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June 19, 2008, Thursday

Soft coup already under way, hard coup possible

What has happened since the Turkish military released a memo on April 27, 2007 as a warning to the government, since followed by the Constitutional Court's controversial and political 367 decision, which prevented the first round of the presidential election last year, has already signaled the start of a post-modern, or soft, coup in the country, orchestrated by the military-led, staunchly secular elite.

If both the ruling Justice and Development Party (AK Party) and other political parties in Parliament do not behave responsibly in finding a common ground and compromise -- for the sake of preventing further interventions in the political process by non-political actors -- we may face a hard coup in a few months' time.

This, in fact, will spell real chaos, taking into consideration the nature of military coups that have removed four governments from power so far, and inflict serious damage on the country's development in all spheres.

But I am still optimistic that just as the Turkish national soccer team, which defeated the Czech team during the Euro 2008 match, scoring 3-2 in the last 15 minutes of the game and thereby qualifying to play in the quarterfinals, Turkish political actors will also make a last-minute move and save the country from going through the effects of another devastating military coup.

A soft coup, or what its architects (one of them was then-Turkish General Staff Secretary-General retired Gen. Erol Özkasnak) have described as a post-modern coup, took place back in 1996, culminating with the forced resignation of then coalition government, led by the now-defunct pro-Islamic Welfare Party (RP) in 1997.

The 1997 post-modern coup became possible with an overt campaign orchestrated by the Turkish Armed Forces (TSK) through briefings given at General Staff headquarters in Ankara to the top judiciary, academics and journalists, culminating with the dispatch of tanks to the streets of the capital's Sincan district, a stronghold of pro-Islamists.

I strongly support that Turkey, overwhelmingly Muslim but secular by Constitution, adhere to the democratic principles rather than moving towards a pro-Islamic lifestyle.

However, I am also among those who strongly believe that military coups and fear-based politics should not be the way to rule a nation. Rather, the nation should be governed and ruled by civilians elected by the people, and the political leadership's sole task should be to pursue policies furthering democracy. This also means freedoms should be expanded.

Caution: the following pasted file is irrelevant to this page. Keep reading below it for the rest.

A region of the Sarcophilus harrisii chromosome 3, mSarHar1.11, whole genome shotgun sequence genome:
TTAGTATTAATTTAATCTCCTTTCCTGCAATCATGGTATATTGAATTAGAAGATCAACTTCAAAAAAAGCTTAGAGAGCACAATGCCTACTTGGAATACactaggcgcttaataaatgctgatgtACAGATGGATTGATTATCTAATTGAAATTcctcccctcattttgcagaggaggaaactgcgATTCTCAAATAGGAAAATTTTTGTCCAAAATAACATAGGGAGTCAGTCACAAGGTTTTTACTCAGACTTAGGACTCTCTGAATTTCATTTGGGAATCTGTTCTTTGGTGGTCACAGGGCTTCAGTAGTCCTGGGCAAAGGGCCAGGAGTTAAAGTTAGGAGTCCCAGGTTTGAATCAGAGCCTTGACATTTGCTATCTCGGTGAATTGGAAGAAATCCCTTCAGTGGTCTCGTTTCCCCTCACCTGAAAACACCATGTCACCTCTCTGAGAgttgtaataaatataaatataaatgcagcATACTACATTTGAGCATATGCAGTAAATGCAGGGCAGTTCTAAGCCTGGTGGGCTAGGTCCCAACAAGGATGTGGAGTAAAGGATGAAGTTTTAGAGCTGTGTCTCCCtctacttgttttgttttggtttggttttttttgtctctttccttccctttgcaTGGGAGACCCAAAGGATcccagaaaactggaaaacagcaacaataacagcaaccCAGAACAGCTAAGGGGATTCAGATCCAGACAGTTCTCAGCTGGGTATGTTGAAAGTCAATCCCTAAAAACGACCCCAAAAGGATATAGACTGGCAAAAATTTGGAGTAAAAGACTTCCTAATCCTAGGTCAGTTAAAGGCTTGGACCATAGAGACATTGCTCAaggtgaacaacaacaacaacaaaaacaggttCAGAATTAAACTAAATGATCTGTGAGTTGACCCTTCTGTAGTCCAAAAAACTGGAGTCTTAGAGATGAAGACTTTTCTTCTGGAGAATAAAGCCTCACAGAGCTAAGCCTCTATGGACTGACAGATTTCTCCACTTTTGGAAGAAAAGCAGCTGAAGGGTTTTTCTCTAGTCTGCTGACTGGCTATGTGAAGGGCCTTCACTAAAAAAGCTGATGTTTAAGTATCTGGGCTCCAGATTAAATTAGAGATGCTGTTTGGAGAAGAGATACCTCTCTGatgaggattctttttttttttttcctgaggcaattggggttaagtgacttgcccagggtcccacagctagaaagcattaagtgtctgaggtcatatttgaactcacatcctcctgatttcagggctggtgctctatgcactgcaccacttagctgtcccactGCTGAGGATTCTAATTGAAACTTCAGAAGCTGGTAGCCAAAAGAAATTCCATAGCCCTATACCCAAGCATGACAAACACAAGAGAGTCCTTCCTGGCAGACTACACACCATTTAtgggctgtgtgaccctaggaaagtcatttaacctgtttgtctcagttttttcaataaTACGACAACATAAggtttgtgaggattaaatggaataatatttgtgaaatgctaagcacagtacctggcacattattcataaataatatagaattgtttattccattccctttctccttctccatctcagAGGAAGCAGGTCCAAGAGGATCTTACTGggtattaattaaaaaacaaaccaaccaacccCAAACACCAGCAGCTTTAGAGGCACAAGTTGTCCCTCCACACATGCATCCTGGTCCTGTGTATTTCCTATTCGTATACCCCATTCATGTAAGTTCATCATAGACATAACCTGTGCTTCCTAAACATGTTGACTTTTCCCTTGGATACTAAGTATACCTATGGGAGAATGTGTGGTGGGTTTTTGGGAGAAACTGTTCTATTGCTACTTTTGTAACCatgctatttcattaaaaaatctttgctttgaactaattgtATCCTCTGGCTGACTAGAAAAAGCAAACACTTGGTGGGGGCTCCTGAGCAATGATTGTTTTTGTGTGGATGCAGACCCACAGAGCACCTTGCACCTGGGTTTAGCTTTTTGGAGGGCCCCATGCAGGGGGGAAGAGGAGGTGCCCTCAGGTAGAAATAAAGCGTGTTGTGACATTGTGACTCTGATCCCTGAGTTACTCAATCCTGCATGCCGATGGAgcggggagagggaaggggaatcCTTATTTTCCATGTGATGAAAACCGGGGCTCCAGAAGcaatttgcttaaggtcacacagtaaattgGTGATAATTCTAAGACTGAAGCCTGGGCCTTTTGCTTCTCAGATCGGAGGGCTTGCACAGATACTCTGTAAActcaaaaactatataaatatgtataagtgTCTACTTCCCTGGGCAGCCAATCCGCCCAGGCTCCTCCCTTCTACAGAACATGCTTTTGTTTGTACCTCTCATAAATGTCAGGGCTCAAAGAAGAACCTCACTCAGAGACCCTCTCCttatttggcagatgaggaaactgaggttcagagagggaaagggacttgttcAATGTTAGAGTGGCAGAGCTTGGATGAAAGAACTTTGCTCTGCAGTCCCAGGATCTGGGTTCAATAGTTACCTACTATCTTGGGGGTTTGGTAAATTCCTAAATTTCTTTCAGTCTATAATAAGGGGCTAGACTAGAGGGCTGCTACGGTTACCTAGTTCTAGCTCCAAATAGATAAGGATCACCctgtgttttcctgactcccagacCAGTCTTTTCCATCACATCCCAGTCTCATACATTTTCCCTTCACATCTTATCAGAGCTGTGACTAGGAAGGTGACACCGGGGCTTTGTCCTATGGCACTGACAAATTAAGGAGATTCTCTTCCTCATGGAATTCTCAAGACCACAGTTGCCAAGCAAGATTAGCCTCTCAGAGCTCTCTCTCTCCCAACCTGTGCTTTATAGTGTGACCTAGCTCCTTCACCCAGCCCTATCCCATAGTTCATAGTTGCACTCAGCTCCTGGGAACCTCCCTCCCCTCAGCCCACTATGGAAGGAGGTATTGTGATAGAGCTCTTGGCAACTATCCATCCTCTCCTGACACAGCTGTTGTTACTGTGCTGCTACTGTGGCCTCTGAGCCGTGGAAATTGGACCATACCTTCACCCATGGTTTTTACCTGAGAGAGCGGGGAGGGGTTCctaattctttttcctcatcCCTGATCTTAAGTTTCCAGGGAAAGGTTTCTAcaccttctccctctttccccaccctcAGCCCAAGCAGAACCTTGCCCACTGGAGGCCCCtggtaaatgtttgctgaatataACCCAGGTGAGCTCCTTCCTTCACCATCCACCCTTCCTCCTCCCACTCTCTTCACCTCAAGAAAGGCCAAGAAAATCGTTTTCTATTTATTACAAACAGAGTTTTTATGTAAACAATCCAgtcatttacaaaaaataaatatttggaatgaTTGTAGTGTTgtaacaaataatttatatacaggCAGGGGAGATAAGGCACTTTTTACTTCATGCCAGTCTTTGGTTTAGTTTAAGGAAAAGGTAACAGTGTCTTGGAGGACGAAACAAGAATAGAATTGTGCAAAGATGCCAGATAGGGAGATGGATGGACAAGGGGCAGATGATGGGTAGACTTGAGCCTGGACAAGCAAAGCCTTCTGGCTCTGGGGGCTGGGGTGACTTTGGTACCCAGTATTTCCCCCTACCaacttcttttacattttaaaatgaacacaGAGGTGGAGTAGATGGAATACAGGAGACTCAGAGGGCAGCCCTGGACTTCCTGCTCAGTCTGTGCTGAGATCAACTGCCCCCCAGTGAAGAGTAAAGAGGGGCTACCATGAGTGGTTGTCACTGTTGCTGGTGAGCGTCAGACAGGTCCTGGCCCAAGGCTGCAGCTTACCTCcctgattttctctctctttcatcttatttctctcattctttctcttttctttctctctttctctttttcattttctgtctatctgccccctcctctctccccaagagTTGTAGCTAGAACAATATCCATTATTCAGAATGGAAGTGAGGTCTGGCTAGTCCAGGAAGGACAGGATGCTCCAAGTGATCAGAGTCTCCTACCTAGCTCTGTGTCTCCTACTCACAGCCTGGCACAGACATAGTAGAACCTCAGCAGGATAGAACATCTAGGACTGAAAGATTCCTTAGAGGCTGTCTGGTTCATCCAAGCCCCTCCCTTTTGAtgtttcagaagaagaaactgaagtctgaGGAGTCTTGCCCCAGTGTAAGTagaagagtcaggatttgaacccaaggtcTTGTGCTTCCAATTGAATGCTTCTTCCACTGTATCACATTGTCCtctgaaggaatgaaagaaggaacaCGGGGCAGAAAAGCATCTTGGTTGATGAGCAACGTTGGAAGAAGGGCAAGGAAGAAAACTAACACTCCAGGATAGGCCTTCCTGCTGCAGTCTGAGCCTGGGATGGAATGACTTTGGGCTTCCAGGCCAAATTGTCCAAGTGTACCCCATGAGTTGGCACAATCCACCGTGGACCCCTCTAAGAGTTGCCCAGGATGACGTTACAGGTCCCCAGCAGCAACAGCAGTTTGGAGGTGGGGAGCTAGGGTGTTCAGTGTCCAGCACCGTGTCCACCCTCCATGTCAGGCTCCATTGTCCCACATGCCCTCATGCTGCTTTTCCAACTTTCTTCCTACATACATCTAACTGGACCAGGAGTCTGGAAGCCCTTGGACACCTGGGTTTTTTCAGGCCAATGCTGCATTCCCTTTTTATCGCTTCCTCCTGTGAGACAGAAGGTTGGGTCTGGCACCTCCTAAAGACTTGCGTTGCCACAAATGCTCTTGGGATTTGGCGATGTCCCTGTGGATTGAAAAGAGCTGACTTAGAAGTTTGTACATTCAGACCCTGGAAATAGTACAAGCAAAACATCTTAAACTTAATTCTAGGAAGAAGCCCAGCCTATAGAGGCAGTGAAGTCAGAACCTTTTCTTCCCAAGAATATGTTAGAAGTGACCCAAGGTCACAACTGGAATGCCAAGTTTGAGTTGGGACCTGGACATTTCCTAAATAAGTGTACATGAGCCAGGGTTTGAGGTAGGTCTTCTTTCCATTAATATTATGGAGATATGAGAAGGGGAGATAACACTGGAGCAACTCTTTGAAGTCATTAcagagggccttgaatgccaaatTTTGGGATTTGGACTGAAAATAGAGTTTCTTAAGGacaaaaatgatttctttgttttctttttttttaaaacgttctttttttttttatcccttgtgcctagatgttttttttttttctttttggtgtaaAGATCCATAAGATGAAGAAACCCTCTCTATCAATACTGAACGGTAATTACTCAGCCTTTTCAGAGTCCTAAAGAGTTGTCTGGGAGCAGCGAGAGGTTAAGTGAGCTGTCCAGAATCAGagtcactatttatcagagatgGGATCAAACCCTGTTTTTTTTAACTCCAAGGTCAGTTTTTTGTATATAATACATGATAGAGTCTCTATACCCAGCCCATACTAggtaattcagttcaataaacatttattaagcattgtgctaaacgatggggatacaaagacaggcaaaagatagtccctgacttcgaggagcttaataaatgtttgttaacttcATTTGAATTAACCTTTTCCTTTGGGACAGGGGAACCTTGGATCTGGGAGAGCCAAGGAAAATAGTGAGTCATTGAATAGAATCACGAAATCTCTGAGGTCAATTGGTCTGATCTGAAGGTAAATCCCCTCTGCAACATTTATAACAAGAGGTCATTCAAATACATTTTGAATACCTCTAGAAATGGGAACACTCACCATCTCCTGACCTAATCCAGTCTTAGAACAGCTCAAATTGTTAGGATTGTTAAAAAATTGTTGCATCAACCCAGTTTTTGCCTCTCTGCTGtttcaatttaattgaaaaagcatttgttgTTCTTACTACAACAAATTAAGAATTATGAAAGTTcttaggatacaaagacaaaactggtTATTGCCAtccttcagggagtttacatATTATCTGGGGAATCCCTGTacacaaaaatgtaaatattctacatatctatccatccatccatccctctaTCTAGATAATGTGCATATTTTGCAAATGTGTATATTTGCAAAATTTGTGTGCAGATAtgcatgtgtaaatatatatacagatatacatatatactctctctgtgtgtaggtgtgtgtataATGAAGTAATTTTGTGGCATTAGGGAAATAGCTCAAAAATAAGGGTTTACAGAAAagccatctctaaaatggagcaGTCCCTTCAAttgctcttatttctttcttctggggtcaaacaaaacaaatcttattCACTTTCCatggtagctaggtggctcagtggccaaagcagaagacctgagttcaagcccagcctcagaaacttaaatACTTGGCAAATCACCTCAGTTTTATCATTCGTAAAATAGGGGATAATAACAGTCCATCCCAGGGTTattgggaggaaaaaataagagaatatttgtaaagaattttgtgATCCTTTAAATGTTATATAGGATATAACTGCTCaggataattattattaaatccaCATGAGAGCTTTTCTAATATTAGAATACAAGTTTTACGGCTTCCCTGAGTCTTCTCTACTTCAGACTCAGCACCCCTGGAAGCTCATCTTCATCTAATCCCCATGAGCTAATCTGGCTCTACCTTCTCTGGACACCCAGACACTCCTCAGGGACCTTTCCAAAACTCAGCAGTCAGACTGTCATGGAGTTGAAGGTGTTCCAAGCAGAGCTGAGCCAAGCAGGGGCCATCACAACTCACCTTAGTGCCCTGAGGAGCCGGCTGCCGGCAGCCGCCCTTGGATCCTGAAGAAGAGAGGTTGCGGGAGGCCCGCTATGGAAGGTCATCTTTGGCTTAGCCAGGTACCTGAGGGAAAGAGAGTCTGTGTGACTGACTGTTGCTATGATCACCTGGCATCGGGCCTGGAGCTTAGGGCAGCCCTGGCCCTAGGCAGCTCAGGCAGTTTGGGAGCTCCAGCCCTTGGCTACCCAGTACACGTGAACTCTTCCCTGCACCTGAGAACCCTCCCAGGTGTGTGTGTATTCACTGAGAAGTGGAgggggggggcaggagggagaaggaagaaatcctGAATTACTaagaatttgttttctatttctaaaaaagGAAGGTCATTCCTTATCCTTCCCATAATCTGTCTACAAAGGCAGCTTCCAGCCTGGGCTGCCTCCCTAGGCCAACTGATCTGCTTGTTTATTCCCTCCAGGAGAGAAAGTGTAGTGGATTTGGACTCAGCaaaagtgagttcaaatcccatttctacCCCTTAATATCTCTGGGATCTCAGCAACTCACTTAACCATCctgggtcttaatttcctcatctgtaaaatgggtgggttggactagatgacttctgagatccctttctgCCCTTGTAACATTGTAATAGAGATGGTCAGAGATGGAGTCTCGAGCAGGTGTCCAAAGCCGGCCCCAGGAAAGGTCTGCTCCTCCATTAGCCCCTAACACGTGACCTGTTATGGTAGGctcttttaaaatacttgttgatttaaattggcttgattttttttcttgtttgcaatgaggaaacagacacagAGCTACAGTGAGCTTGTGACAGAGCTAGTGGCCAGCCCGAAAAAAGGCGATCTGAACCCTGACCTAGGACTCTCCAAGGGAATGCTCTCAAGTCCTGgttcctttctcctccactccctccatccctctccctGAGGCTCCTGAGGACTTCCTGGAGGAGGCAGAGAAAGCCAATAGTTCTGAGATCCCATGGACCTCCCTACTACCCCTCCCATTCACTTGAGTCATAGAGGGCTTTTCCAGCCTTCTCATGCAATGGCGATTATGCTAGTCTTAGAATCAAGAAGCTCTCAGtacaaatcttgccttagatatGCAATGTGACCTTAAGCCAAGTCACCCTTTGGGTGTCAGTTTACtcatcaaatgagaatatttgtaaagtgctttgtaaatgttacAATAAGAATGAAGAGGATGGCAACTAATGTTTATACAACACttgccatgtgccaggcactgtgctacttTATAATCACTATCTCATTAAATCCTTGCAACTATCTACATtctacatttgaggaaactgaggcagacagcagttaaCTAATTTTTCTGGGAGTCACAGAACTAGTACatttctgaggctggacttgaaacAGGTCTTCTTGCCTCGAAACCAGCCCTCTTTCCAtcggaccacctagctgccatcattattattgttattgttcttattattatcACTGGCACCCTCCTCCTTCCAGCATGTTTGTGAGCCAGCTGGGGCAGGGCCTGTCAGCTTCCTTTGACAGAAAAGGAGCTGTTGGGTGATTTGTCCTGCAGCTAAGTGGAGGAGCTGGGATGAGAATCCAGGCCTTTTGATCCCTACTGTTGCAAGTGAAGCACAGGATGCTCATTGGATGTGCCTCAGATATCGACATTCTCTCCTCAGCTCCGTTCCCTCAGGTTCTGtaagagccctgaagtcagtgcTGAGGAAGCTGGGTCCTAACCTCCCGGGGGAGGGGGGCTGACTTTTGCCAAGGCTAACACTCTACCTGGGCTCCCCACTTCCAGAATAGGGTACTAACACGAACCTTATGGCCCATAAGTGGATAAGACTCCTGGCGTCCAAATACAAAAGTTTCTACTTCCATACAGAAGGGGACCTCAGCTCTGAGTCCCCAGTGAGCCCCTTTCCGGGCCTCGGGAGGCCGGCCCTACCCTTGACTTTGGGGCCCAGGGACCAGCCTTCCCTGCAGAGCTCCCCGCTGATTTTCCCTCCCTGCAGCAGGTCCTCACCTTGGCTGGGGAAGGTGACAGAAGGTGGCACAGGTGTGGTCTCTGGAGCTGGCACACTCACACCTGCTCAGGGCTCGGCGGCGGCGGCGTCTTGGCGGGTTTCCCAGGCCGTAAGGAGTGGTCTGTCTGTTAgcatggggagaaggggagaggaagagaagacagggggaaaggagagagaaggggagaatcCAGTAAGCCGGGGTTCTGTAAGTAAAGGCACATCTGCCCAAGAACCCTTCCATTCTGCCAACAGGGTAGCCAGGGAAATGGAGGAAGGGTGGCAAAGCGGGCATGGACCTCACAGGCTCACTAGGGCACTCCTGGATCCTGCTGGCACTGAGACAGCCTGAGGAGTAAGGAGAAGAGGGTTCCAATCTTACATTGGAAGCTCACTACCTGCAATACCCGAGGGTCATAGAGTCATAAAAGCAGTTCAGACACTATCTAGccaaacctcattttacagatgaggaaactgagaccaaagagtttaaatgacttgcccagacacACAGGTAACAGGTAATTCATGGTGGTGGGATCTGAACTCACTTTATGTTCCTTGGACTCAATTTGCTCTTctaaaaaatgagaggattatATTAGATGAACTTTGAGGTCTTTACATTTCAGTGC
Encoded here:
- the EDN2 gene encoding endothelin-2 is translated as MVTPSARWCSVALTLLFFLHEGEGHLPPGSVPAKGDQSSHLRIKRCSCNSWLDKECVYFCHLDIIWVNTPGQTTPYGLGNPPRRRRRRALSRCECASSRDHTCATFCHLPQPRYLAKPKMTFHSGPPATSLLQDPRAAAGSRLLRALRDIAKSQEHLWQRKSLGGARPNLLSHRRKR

Neither hard coups nor post-modern coups have helped open the way for the expansion of democracy in Turkey as coups by nature do not have any such role to play. Coups only strengthen their undertakers through the preservation of the status quo.

Unfortunately, we have been going through a process of a soft military coup -- this time more covertly as the judiciary has been used as a cover.

The April 27 memo failed in the sense that it did not prevent the AK Party's second rise to power of the AK Party -- this time with a landslide victory in the July 22 elections of last year. The judiciary then came on the scene to continue the coup games but failed to prevent the election of then-Foreign Minister Abdullah Gül as president by the newly formed Parliament.

It is also true that the AK Party has made serious strategic mistakes by bowing to the pressure of the staunchly secular establishment, which I describe as a selfish elite, thus neglecting political and economic reforms required for the well-being of the citizens.

The 47 percent of the votes that the AK Party received during the July 22 elections was strong enough of a mandate given to the political leadership by the people for it to continue its historic military and civil reforms that began during its first term after its election in November 2002.

The AK Party, however, failed to benefit from the 47 percent mandate by doing almost nothing to continue economic and political reforms required for furthering democracy.

The result has been the AK Party being trapped by the judiciary, which has sought its closure and a ban on 70 of its members, including Prime Minister Recep Tayyip Erdoğan, as well as President Abdullah Gül from engaging in politics.

The Constitutional Court will issue its ruling on the AK Party closure case in the coming months. If the court decides on closure, the party has enough members to set up a new party -- one that can be called the son of the AK Party -- and stay in power. But a new party does not have the same luxury of making the same strategic mistakes that the AK Party has made.

First and foremost, any new party to be formed should re-establish its links with the Turkish liberals that gave their strong backing to the AK Party during its first term, while taking steps to convince the public that it is adhering to EU reforms more strongly than ever.

The Turkish team's last-minute miracle in Geneva last week was also the result of a sudden realization of the team's potential to succeed. Similarly, Turkish political actors should also realize that they have the same potential to succeed and that the establishment should not prevent them from exploring their potential through intimidation. Last-minute maneuvers could avoid a hard coup.

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